When was the first time you ran into functional programming?
For me it was a fairly confusing introduction sometime in my
junior or senior year of college. When you pick up a new
approach to solving problems--or when you pick up a new
programming language--you usually isolate new concepts and
play with them one at a time. Getting started with functional
programming can be difficult because you almost always
end up learning a new language (Haskell,
Scheme, Erlang) and new techniques
In the past two weeks I've written work-related code in
The take home message here isn't that I know a lot of
languages (because it isn't really the case, half of those languages
I can't use without half a dozen references open),
but that I can still be productive in them
despite only having a passing knowledge of the syntax and standard libraries.
If you understand the fundamental problems you're dealing with,
then superimposing a new syntax on top isn't going to be
prohibitively hard. On the other hand, when you don't understand
the underlying problem (because you forfeited initiative to
that friendly library that abstracted the details away, or because
your language of choice shields you from the concept like an
ORM letting you bypass learning SQL or Erlang letting you
place semaphore strictly in the "I don't give a damn" corner
of your mind), then you're going to lock yourself into
languages or platforms.
Now you might be waiting for me to follow up this brilliant
observation with a reassuring soundbyte like
learn lots of languages to be a great programmer!
But that isn't the answer either. The problem with focusing
on learning languages is that it encourages relearning the
same material over and over in slightly different guises.
Sure, it's important to be able to translate
but being able to write both versions doesn't mean you can
tell the difference between a linked list and a hashmap.
And you sure as hell didn't learn anything fundamentally
new when you learned to write del x["b"] as
It's easy to get caught up in the language learning
cycle for the same reason that people rush to recreate web servers
in each new programming language that is thrown together:
these are fun, interesting and moderately challenging problems
that give us the high of doing something new without the potential
downer of running into a genuinely difficult problem. We're intoxicated with that
brand new feeling, even when we're actually crawling backwards.
Instead of the language learning cycle or the library translation
circuit, we need to follow a third path straight down the middle:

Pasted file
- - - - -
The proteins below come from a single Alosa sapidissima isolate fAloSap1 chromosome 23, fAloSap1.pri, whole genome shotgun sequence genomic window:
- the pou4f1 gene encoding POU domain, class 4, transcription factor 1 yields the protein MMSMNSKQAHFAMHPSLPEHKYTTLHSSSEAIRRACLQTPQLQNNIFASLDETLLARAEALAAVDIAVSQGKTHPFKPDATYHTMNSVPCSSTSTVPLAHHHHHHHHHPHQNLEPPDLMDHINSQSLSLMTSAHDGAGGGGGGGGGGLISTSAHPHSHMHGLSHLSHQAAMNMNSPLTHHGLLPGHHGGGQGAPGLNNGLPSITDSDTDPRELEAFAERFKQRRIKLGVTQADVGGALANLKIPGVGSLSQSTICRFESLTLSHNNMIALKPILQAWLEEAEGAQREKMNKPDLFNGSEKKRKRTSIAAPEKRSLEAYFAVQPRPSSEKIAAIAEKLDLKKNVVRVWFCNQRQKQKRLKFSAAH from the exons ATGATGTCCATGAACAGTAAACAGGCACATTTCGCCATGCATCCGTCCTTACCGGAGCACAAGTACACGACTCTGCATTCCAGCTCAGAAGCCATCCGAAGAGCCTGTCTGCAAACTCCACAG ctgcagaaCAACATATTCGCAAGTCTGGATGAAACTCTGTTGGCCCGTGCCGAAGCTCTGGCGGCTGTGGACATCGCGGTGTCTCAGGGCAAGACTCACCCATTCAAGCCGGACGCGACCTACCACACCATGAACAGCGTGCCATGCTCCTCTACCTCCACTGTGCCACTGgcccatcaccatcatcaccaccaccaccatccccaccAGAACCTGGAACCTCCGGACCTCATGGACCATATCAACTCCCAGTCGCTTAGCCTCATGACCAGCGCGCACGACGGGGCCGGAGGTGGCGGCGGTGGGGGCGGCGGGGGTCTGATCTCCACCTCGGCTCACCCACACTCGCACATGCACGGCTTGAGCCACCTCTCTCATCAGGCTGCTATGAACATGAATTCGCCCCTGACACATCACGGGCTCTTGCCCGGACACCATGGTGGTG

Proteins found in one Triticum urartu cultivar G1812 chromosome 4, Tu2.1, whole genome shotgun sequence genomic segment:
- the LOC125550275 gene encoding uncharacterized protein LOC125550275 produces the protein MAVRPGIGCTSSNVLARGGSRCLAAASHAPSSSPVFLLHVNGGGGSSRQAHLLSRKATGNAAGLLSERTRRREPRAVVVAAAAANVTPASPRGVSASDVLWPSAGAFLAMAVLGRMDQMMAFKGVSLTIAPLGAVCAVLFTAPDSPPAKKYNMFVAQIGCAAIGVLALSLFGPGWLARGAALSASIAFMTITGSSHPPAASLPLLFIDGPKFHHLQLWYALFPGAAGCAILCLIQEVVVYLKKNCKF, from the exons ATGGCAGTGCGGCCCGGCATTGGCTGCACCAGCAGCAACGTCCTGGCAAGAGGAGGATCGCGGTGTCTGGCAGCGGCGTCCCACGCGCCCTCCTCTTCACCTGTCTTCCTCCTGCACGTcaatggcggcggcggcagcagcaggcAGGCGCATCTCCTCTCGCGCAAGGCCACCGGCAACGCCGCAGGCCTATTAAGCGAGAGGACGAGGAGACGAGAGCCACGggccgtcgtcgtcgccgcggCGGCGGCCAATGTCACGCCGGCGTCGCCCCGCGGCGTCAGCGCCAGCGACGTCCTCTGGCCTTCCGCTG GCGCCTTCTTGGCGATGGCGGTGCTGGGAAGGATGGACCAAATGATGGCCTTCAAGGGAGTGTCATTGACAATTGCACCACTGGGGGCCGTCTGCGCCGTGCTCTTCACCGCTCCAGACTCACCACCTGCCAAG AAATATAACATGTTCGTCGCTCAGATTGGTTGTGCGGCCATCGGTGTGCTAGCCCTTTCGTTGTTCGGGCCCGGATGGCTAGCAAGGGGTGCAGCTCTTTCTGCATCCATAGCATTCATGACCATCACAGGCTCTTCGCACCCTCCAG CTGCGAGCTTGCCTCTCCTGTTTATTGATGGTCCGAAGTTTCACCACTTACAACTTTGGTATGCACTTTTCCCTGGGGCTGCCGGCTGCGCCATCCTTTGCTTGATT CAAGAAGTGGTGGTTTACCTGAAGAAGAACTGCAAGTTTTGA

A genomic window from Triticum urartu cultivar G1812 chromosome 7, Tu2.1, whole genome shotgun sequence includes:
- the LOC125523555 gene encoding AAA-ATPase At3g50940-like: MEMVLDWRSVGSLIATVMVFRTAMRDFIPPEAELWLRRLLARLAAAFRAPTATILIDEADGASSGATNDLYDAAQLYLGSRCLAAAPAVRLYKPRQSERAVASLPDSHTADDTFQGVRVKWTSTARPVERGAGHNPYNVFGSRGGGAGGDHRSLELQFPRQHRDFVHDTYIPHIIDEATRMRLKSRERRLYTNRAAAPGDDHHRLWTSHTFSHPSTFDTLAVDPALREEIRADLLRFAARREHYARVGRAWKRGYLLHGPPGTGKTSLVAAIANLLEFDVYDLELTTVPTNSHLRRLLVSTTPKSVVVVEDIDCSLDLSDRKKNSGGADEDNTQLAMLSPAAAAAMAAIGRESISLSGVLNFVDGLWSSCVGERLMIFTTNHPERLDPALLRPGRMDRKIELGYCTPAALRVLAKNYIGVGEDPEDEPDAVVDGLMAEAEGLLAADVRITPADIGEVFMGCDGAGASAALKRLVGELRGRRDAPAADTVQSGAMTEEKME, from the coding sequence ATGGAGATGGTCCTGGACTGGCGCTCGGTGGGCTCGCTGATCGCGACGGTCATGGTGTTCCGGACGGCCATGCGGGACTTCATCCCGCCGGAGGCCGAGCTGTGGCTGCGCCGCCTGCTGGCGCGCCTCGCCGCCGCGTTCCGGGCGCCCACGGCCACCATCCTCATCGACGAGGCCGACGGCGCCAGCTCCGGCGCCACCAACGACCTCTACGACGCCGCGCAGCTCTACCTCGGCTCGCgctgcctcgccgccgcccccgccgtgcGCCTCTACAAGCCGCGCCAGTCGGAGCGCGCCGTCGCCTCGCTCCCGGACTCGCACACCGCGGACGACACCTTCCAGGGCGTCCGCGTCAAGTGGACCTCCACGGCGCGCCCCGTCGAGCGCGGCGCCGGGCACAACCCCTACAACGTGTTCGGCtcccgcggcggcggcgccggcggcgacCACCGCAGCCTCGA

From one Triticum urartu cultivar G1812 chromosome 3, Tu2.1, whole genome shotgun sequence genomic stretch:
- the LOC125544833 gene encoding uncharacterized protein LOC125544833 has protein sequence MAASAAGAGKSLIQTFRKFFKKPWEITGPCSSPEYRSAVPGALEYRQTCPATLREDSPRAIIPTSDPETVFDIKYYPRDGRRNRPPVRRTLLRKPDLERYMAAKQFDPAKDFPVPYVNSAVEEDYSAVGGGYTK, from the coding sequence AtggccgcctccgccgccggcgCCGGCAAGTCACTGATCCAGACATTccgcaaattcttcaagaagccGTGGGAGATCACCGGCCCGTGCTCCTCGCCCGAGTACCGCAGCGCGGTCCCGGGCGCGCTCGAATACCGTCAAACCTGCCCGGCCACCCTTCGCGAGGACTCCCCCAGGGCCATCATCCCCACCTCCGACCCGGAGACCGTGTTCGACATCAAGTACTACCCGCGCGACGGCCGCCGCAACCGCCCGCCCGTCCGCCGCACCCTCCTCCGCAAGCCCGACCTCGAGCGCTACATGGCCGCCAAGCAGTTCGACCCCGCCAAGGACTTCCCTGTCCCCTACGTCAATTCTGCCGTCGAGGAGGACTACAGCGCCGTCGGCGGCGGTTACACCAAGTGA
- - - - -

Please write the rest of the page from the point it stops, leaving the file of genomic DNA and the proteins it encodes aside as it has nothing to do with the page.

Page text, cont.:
use whatever language you want to, but dig into internals and really
grok the libraries and language features that you rely upon.
It's by understanding underlying concepts that we
improve as programmers, instead of as Java programmers,
.NET programmers or Pythonistas.
I think a great example of this has been the backporting of
the functional programming style from Scheme and Haskell to
multi-paradigmn languages like Python and Ruby and--in some
fairly awkward attempts--even imperative languages like Java
and C. Instead of being caught up with Haskell or Erlang as the
solution to programming problems, the programmers took the
great ideas embodied in them and started applying them in
other programming languages as well.
How to react to this idea of stepping back to the basics is
a bit ambiguous. I'm saying people shouldn't keep reimplementing
the same pieces of code, but I'm also saying we should get back
to the basics and work our way up to the top by starting at the
very bottom. How do we reconcile these two ideas?
I think we should maintain two different genres of projects,
with a different approach for each kind:
Small personal projects that help us
learn by recreating and reimplementing the core ideas of
programming and computer science. This is where you should
be creating your own servers, writing your own compilers,
implementing A* and writing a graphics package.
Approach these projects like they are sketches, because
that is exactly what they are. Don't worry so much about
making things perfect, just enjoy experimenting and
playing around with the ideas.
Contribute to exciting and non-redundant projects that are
focused on creating new things or are taking a new approach
to an existing field. It's hard to pin a definition on
non-redundant, but I think an appropriate way to think about
it is something that addresses an unaddressed need.
I definitely agree that we're better off having Nginx,
Apache and Mongrel,
but it's less clear that having both Nginx and Lighttpd are fulfilling different needs.
Now that we have all these options, do we need even more C based servers
with an emphasis on simplicity?
Maybe--I don't want to champion stagnation--but I think there needs
to be a clear argument for what unaddressed need a new lightweight C server would meet
before spending years of developer time making Lightginx 0.1.
I have a fairly romantic image of programmers as professionals,
and that we have an obligation to keep getting better at what
we're doing, and that we also have an oblgiation to build things
worth building. I think that maintaining a healthy stable of small
conceptual projects and larger complex projects that provide
solutions to unsolved problems is the way to fulfill both obligations.
For me personally, that means doing a better job of contributing
to existing projects, and less writing things from scratch.
It's a somewhat bitter pill, but I think swallowing it is for the
best for all of us.